Not content to be part of a brand-new media platform and run a growing branding empire, Clarus installed as part as the long-gone Icon Garden on Apple’s then-new campus on Infinite Loop.
image via Flickr
In June of 1994, Apple’s developers were allowed access to a two-part series on the history of the Dogcow, written by our friend Mark Harlan:
The dogcow was originally a character in the Cairo font that used to ship with the Macintosh; it was designed by Susan Kare. I had always been interested in this critter ever since I first saw it in the LaserWriter Page Setup Options dialog, sometime during my stint in Apple’s Developer Technical Support (DTS) group in 1987. To me it showed perfection in human interface design. With one picture it was very easy to explain concepts like an inverted image or larger print area that otherwise would be nearly impossible to communicate.
Interest became an obsession when one day I was talking to Scott (“ZZ”) Zimmerman about the dialog and suddenly thought, “Just what is that animal supposed to be, anyway?” Since ZZ was the Printing Guy in DTS (now in the Newton group), and my favorite pastime was to bother him endlessly anyway, I started pressing him on whether the animal was a dog or a cow.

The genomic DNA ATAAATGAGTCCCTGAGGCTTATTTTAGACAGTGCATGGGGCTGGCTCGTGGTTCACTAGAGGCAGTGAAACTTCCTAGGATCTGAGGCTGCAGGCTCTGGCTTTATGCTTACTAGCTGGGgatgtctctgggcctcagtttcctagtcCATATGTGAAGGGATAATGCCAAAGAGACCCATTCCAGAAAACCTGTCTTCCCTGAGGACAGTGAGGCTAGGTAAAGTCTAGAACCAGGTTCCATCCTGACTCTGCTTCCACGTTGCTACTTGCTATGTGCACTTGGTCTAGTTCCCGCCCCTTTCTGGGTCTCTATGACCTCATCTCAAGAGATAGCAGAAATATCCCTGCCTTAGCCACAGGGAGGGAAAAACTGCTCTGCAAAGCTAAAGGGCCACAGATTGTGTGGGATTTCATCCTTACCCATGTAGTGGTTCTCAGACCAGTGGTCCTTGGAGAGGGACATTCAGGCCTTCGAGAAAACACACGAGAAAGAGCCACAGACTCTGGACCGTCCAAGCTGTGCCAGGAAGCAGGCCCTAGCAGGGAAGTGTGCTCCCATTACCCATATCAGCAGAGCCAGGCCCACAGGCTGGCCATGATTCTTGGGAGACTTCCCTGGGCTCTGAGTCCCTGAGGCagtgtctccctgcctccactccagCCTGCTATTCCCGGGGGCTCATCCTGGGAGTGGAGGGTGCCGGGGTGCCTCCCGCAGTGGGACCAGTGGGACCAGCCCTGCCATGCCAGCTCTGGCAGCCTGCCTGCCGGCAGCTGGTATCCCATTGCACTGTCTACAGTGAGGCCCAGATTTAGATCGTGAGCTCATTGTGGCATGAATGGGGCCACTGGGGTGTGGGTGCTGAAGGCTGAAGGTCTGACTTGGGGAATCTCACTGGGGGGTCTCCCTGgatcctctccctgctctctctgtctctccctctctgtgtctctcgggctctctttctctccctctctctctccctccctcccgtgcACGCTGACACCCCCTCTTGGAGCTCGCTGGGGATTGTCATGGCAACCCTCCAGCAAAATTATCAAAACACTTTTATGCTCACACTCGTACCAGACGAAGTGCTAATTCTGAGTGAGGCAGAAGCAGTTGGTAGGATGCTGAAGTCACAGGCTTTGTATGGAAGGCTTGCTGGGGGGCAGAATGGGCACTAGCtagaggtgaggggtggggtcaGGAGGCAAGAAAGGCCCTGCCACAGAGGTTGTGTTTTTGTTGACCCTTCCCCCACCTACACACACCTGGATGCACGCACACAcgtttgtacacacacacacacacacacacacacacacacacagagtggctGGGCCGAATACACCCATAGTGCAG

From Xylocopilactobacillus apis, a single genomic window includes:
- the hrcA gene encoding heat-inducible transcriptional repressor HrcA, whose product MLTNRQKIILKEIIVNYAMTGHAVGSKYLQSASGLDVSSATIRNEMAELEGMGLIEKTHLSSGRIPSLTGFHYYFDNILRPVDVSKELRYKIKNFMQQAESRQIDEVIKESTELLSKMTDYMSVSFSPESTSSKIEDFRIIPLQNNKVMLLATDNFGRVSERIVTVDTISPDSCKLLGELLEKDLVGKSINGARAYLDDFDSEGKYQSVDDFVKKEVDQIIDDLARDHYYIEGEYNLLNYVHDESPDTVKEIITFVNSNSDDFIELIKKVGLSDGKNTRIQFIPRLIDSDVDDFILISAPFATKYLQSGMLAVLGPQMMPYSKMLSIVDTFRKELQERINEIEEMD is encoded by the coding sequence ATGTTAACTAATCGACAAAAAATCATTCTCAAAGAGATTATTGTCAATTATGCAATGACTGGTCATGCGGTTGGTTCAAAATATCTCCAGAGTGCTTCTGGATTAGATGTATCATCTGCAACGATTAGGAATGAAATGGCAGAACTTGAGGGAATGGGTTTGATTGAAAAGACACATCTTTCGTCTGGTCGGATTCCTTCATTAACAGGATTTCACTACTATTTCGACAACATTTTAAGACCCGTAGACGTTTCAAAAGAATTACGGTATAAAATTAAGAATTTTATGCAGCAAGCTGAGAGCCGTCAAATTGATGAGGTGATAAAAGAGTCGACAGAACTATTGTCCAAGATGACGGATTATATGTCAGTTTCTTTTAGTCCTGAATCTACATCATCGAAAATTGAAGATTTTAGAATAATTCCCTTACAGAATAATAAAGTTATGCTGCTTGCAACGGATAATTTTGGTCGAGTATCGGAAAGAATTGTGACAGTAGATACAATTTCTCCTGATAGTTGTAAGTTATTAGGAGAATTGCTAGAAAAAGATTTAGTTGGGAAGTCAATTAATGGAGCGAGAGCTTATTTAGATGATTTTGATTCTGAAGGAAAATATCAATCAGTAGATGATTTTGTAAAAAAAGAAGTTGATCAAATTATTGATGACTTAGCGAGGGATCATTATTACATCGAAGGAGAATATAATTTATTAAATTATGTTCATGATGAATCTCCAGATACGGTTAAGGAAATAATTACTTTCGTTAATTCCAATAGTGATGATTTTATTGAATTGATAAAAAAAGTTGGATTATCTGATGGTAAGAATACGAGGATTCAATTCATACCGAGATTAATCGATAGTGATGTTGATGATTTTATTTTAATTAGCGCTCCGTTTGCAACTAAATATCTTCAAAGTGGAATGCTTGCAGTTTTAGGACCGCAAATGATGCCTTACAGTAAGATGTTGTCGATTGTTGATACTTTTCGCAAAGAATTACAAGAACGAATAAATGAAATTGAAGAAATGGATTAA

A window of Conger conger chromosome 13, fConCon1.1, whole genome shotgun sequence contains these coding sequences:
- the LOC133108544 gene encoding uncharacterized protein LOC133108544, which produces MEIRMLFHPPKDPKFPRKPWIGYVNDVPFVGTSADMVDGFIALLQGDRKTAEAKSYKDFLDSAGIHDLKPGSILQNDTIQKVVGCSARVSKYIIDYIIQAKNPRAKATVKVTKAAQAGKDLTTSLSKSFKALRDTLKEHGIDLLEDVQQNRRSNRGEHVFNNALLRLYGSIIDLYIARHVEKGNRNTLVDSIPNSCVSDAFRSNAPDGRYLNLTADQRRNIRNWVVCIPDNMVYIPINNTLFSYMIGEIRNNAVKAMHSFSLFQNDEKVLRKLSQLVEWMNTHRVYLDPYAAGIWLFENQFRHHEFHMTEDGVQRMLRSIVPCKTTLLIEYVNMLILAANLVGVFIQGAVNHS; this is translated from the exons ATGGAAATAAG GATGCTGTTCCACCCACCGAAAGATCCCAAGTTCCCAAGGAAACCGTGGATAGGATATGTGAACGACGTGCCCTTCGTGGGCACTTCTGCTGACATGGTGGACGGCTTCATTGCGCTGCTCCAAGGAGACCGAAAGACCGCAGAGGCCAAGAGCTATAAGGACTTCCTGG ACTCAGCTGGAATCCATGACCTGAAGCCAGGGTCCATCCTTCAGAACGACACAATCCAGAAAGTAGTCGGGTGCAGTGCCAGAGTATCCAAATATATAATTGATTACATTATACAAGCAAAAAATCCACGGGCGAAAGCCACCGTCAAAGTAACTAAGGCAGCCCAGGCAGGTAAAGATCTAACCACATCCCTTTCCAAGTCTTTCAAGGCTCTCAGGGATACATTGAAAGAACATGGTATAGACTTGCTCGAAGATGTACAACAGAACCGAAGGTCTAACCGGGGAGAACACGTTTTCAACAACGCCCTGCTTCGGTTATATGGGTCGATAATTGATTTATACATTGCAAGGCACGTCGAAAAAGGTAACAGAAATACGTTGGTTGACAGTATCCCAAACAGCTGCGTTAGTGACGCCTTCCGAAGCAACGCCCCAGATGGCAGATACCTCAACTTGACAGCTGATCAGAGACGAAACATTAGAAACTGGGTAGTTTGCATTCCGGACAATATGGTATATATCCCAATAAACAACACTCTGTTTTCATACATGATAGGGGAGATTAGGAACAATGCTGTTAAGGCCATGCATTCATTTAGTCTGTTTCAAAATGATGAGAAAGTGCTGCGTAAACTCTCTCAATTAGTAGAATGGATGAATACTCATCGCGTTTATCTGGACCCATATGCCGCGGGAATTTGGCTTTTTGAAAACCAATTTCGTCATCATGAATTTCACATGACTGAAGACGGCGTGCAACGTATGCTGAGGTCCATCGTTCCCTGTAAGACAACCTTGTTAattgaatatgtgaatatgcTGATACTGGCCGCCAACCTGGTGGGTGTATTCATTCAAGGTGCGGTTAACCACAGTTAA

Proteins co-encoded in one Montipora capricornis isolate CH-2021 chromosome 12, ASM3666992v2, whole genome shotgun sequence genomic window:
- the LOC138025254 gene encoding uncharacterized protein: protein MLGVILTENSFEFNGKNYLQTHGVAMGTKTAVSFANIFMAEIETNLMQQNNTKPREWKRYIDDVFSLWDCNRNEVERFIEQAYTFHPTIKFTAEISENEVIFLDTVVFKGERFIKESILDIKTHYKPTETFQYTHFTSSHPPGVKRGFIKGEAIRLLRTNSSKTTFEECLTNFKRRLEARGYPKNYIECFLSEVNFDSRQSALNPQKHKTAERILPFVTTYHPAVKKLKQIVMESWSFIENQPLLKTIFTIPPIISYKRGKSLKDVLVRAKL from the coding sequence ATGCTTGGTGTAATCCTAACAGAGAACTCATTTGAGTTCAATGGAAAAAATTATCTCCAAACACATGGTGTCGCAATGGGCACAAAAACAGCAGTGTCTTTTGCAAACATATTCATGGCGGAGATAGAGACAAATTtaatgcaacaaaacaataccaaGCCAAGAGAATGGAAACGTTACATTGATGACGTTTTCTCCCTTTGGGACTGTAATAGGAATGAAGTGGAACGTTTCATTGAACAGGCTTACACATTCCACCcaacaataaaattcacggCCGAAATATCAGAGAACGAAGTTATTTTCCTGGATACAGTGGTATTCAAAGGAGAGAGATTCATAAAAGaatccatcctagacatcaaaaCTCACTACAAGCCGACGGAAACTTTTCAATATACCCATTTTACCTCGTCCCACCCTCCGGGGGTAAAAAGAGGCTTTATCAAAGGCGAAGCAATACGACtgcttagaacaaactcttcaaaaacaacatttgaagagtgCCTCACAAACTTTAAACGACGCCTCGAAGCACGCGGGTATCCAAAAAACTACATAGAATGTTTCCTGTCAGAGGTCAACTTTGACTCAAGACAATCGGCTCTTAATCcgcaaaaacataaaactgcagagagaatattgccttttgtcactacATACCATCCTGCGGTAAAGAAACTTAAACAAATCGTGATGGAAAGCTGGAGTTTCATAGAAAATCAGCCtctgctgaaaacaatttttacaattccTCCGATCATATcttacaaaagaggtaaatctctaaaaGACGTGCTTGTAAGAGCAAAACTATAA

In an act of desperation he said, “It’s both, OK? It’s called a ‘dogcow.’ Now will you get out of my office?” The date was October 15, 1987, and I consider this to be the first use of the term. It should be noted that since then a few people (including Ginger herself) have told me that actually the phrase was coined by Ginger Jernigan (ex-DTS, now ROM software) at a meeting of Apple’s Print Shop sometime shortly before that, which very well could be the case. Nevertheless it was ZZ who pressed it into common usage, and he certainly was the first person I ever heard use the term.
While it’s hard to pin the Dogcow’s decline directly on Steve Jobs, Clarus became harder and harder to spot after his return to Apple. The Icon Garden came down, and Mac OS X used a less-fun image on the Page Setup screen. While Clarus made a brief appearance with OS X’s Address Book, it was hardly a comeback.
The party, as they say, was over.
While Apple may not officially recognize the glory of the Dogcow, Clarus lives on. Clarus is present in some of Apple’s Swift documentation. Some hardcore fans — myself included — have chosen to honor Clarus with permanent ink.
I’ve rounded up as many documents as I can about Clarus:
- Adventures with Clarus (2000)
- Develop 17 – History of the Dogcow, Part 1 (1994)
- Develop 17 – History of the Dogcow, Part 2 (1994)
- Technical Note PR510 – Printer Driver Q&As (1990)
- Technical Note PT35 – Stand-Alone Code, ad nauseam (1989)
- Technical Note TN1019 – Plotting Small Icons – The ‘SICN’ Resource (1996)
- Technote 31 – The Dogcow (1989)
- Technote 1031 – The Dogcow Goes QuickTime VR (1996)